1903 Rambler Model E Runabout
Offered by Bonhams | London, U.K. | November 2, 2018
Photo – Bonhams
Thomas B. Jeffrey‘s Rambler premiered in 1900 and the first models went on sale to the public in 1902. The Model E was new for 1904 – it was the most basic model the company offered. This car is listed in the catalog as a 1903 model, meaning it was probably built at the end of that year.
Power is from a seven horsepower, single-cylinder engine. This car rides on a 78″ wheelbase, the shortest offered in 1904. It features tiller steering and seating for two.
This car was sold new in Virginia, where it remained with its original owner until 1956. It was restored twice, most recently in 1995 and has competed in the London-to-Brighton run on multiple occasions. It should bring between $60,000-$66,000. Click here for more info and here for more from Bonhams.
Update: Sold $62,756.
1906 Franklin Model E Roadster
Offered by Auctions America | Santa Monica, California | July 17, 2015
Photo – Auctions America
Herbert H. Franklin founded his car company in 1901 when inventor John Wilkinson convinced him he had a solid design for an air-cooled automobile. Franklins remained air-cooled throughout their lifetime and as time went on, their cars went more and more upscale, which ultimately cost the company its existence when the Depression started.
The Franklin Model E was built between 1904 and 1906. It was Franklin’s light car for 1906 and is powered by a 12 horsepower straight-four. It was only offered as a two-passenger Runabout. This car was re-bodied at some point to resemble one of Franklin’s Speed trials cars.
It is being offered out of a “barn find collection” and therefore is likely not a running, driving example but would be a great little project car. The detail on it is great, right down to the light pinstriping on the suspension. It should sell for between $25,000-$45,000. Click here for more info and here for more from this sale.
Update: Sold $19,800.
1920 Packard Model E Truck
For Sale at Hyman Ltd. | St. Louis, Missouri
Photo – Hyman Ltd.
Packard, which stands as one of America’s greatest automobile manufacturers of all time, was also quite the commercial vehicle manufacturer in their day. This behemoth was one of many such trucks built by the company between 1905 and 1923.
It’s powered by a four-cylinder engine and has a 3-ton capacity. The truck is fabulously restored and has been painted with the name of a grocer in Pennsylvania who found the truck and had it restored. The grocer had their own fleet of similar trucks in the 1920s.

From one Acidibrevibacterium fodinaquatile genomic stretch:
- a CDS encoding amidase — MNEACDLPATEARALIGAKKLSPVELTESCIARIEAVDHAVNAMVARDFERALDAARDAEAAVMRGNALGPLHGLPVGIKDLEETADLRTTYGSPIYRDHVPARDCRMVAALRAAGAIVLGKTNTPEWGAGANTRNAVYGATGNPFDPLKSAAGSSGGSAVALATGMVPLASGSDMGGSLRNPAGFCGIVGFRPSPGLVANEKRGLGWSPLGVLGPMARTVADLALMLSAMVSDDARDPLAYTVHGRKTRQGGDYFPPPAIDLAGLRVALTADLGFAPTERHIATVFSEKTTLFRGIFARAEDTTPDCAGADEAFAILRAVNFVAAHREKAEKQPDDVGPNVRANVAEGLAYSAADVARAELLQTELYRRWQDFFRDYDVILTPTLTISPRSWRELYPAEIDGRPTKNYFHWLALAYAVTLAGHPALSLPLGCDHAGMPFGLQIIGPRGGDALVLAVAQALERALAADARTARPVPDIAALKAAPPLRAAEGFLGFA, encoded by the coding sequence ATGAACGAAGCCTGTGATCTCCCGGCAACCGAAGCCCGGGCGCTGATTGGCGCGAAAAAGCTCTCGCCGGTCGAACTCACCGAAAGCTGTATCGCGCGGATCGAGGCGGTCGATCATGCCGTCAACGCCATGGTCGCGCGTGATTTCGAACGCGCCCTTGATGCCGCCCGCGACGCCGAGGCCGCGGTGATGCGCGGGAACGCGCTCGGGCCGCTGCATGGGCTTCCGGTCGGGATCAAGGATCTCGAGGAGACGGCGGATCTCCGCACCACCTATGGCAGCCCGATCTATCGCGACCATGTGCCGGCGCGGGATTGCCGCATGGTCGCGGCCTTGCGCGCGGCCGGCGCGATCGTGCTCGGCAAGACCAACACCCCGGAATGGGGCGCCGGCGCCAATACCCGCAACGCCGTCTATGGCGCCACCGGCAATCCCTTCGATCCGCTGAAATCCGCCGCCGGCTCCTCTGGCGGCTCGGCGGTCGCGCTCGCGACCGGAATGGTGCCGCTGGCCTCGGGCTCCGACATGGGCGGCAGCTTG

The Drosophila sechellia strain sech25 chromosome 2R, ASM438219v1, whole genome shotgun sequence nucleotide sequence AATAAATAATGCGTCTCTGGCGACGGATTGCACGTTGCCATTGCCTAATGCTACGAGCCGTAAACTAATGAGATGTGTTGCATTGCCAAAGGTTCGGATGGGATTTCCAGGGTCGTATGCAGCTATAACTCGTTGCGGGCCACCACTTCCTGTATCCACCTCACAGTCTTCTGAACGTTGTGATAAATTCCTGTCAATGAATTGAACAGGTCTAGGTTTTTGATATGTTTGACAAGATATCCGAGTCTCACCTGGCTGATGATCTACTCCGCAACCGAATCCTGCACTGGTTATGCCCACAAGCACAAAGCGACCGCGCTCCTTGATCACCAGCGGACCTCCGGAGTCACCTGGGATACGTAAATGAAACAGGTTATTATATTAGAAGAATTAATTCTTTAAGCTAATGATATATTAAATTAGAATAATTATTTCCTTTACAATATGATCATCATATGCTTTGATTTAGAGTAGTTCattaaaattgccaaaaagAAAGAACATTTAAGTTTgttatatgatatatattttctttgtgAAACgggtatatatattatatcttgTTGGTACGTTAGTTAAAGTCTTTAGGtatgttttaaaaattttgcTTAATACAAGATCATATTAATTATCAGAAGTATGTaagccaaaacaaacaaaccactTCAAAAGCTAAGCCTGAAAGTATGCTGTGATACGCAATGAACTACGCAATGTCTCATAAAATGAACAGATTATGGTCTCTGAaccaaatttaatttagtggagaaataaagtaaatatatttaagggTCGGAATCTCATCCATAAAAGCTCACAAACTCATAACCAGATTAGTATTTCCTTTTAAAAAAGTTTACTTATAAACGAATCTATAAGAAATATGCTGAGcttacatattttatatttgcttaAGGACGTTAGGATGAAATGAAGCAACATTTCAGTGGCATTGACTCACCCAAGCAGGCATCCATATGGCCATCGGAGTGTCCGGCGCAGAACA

Commercial vehicles tend to cease to exist after 30 years or so, so to find one that is almost 100 years old is incredible. It was restored to perfection about 25 years ago but it still looks amazing. If you own a grocery store, this is the vehicle for you. It is for sale in St. Louis for between $70,000 and $80,000. Click here for more info.
1924 Flint Model E Touring
Offered by Worldwide Auctioneers | Houston, Texas | April 25, 2015
Photo – Worldwide Auctioneers
The Flint was a motorcar sold by the Durant Motors Company for a few short years in the 1920s. Billy Durant’s story is an interesting one. After he was forced out at General Motors, he went out and founded his own General Motors, but called it Durant. It was to have a full line of automobiles, and included marques Durant, Star, Rugby, Locomobile, and Flint.
The Flint was an assembled car, built out of parts Durant could buy on the open market instead of designing one from the ground up. Actually, the design of this car came with a factory he bought, a former Willys factory. The cars were produced in Long Island City from 1923 through 1924 before production shifted to Elizabeth, New Jersey and Flint, Michigan until 1926. The Flint factory ceased production a year before the rest of production halted in 1927.
The Model E was the only car offered by Flint in 1923 and 1924. It uses a 65 horsepower straight-six Continental engine. This original tourer has been in long-term storage and will need a bit of freshening before being roadworthy. At any rate it should sell for between $40,000-$60,000. Click here for more info and here for the rest of Worldwide’s auction lineup.
Update: Sold $12,100.